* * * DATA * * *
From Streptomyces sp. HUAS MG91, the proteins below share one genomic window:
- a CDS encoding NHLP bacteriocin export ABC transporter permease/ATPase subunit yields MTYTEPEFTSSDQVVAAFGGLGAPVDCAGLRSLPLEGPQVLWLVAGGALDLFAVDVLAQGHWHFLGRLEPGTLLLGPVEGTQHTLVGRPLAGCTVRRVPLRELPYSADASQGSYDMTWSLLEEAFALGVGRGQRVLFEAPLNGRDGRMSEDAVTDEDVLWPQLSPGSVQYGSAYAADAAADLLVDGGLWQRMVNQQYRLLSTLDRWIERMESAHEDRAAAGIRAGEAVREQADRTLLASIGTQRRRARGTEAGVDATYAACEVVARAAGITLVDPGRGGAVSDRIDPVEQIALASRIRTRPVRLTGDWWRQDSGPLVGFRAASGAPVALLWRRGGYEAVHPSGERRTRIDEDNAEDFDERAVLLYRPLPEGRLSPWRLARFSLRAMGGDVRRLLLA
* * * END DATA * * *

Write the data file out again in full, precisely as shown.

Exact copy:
From Streptomyces sp. HUAS MG91, the proteins below share one genomic window:
- a CDS encoding NHLP bacteriocin export ABC transporter permease/ATPase subunit yields MTYTEPEFTSSDQVVAAFGGLGAPVDCAGLRSLPLEGPQVLWLVAGGALDLFAVDVLAQGHWHFLGRLEPGTLLLGPVEGTQHTLVGRPLAGCTVRRVPLRELPYSADASQGSYDMTWSLLEEAFALGVGRGQRVLFEAPLNGRDGRMSEDAVTDEDVLWPQLSPGSVQYGSAYAADAAADLLVDGGLWQRMVNQQYRLLSTLDRWIERMESAHEDRAAAGIRAGEAVREQADRTLLASIGTQRRRARGTEAGVDATYAACEVVARAAGITLVDPGRGGAVSDRIDPVEQIALASRIRTRPVRLTGDWWRQDSGPLVGFRAASGAPVALLWRRGGYEAVHPSGERRTRIDEDNAEDFDERAVLLYRPLPEGRLSPWRLARFSLRAMGGDVRRLLLA